The first part of the course covers foundations of EU law including in particular the funda-mental freedoms and fundamental rights; legislative instruments and legislative competences of the EU in the area of private law. Conflicts of law-rules are of obvious practical importance in the EU; they also provide the framework for regulatory competition between the national laws of the Member States.
The second part of the course discusses the harmonization of private law in the EU with a focus on contracts. Both primary law and a host of directives prohibit discrimination in private law relations, in particular with regard to employment contracts but also with regard to con-tracts more generally. Secondly, a number of directives provide for consumer rights, namely pre-contractual information, rights of withdrawal and the control of unfair terms. Finally, direc-tives have also harmonized the substantive contract laws of the Member States; we look at the consumer sales directive and the transfer of business directive as examples. The third part of the course is dedicated to specific aspects of regulatory competition in the EU. The EU Commission has recently published a proposal for a Common European Sales Law (CESL) – a supra-national sales regime that would effectively constitute an optional code. In company law, the European Company (Societas Europaea) constitutes an optional company form. Among others, it can be used as an instrument for legal arbitrage in regard of employee involvement rights.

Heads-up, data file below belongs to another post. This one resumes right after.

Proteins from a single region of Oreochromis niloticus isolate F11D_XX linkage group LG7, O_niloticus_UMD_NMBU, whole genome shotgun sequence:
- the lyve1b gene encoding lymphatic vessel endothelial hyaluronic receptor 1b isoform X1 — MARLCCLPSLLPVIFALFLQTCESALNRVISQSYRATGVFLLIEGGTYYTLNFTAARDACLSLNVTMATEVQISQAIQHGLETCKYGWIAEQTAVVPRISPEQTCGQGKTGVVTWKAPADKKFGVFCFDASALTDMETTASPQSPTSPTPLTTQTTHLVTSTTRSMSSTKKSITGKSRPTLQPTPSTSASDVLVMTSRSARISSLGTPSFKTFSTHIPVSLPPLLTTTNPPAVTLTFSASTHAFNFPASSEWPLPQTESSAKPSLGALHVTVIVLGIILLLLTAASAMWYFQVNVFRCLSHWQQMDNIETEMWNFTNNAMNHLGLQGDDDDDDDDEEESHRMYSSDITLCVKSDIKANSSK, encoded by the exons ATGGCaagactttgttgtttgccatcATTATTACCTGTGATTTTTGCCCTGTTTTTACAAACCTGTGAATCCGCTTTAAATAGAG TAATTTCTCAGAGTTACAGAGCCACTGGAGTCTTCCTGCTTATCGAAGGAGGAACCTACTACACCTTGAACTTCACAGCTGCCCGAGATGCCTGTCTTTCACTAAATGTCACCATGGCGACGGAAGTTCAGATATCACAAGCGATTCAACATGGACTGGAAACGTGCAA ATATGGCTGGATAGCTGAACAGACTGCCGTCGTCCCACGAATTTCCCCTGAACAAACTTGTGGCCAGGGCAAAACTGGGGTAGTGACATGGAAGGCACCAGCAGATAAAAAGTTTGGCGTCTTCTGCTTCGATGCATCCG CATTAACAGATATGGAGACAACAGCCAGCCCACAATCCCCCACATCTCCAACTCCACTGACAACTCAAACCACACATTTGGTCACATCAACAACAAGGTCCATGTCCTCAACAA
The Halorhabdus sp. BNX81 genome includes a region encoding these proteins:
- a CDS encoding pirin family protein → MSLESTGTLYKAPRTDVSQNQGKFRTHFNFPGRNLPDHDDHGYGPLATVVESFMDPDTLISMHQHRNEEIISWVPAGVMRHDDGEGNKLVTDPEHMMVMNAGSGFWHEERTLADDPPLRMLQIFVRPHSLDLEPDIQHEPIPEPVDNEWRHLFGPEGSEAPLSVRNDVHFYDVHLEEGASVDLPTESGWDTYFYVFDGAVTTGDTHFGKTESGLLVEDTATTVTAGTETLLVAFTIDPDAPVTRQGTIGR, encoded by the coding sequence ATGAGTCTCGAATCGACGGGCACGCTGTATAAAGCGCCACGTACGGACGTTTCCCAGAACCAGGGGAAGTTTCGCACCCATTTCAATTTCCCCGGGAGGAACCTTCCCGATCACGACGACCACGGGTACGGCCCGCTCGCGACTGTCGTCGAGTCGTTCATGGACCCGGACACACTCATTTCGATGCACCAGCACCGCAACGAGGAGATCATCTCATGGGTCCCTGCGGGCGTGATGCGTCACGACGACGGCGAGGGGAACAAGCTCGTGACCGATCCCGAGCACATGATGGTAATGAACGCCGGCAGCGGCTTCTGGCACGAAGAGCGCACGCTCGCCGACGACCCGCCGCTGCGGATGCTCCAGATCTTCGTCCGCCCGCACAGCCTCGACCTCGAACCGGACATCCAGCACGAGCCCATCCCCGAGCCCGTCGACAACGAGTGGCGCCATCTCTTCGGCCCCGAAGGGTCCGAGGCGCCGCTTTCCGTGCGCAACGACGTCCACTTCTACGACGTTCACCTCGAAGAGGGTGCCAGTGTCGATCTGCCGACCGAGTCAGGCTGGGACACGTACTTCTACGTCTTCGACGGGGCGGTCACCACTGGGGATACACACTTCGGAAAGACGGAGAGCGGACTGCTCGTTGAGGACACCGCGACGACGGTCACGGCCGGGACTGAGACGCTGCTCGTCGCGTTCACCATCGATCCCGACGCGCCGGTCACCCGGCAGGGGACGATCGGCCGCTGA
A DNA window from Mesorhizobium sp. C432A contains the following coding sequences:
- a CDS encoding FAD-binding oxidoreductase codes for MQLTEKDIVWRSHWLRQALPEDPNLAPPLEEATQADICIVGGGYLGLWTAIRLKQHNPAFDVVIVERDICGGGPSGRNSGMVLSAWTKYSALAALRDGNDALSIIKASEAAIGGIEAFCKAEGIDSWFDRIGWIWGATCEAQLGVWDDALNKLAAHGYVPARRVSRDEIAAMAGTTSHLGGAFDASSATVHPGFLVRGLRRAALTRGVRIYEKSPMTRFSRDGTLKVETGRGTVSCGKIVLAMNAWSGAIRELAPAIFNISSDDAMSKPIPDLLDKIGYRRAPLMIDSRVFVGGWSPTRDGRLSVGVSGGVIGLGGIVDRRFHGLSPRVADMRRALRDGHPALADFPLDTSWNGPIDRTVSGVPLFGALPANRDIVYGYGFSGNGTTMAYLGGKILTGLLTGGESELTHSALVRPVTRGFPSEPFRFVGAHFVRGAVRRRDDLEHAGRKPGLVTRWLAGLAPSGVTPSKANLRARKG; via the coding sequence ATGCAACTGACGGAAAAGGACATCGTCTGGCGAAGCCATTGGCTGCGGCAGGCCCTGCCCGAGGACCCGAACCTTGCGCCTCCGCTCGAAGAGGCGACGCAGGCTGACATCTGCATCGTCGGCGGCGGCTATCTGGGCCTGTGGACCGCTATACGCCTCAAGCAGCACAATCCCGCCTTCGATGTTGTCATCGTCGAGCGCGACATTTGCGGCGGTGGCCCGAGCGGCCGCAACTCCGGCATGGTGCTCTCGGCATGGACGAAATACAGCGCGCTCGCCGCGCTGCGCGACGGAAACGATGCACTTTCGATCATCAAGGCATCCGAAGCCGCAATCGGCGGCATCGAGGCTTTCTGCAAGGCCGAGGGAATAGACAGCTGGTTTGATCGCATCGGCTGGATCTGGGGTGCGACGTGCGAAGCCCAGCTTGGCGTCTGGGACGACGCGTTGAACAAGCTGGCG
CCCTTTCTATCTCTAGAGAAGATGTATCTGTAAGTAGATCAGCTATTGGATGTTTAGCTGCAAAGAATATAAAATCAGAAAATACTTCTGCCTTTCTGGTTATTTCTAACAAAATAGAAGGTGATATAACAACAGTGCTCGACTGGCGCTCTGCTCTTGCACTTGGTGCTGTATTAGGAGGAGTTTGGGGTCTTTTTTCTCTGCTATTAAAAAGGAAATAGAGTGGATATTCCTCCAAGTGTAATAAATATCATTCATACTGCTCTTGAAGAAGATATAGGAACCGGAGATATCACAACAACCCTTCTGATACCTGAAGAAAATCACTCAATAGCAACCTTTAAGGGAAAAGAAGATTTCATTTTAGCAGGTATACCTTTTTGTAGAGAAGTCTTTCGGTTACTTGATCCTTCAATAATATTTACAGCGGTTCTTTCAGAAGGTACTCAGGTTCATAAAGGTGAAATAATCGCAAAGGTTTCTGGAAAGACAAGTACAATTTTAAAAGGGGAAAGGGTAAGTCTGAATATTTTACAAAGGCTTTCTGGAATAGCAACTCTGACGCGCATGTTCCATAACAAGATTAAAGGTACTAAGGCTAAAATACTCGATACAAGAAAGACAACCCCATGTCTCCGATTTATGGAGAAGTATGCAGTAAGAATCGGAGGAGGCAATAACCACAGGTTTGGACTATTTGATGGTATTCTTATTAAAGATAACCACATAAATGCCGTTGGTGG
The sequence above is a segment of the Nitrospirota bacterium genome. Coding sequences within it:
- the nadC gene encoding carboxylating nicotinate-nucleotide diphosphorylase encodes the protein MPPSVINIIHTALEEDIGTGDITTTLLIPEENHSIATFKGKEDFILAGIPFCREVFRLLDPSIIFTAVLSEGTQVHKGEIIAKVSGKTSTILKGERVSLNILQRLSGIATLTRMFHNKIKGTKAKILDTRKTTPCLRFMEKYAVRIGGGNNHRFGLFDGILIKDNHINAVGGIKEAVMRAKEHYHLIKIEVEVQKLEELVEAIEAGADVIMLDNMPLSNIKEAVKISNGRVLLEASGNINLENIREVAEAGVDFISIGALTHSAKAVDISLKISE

The example of commercial law in this broad sense provides an opportunity to discuss foun-dations of EU law (such as the concept of the internal market, the fundamental freedoms and legislative competences of the Union) as well as issues of regulation in private law in gen-eral. It gives students a basic understanding of the general features of EU law and its interac-tion with the national laws of the Member States and provides insight into central elements of regulatory private law.
The course complements courses in contracts, comparative law, consumer protection, and EU law.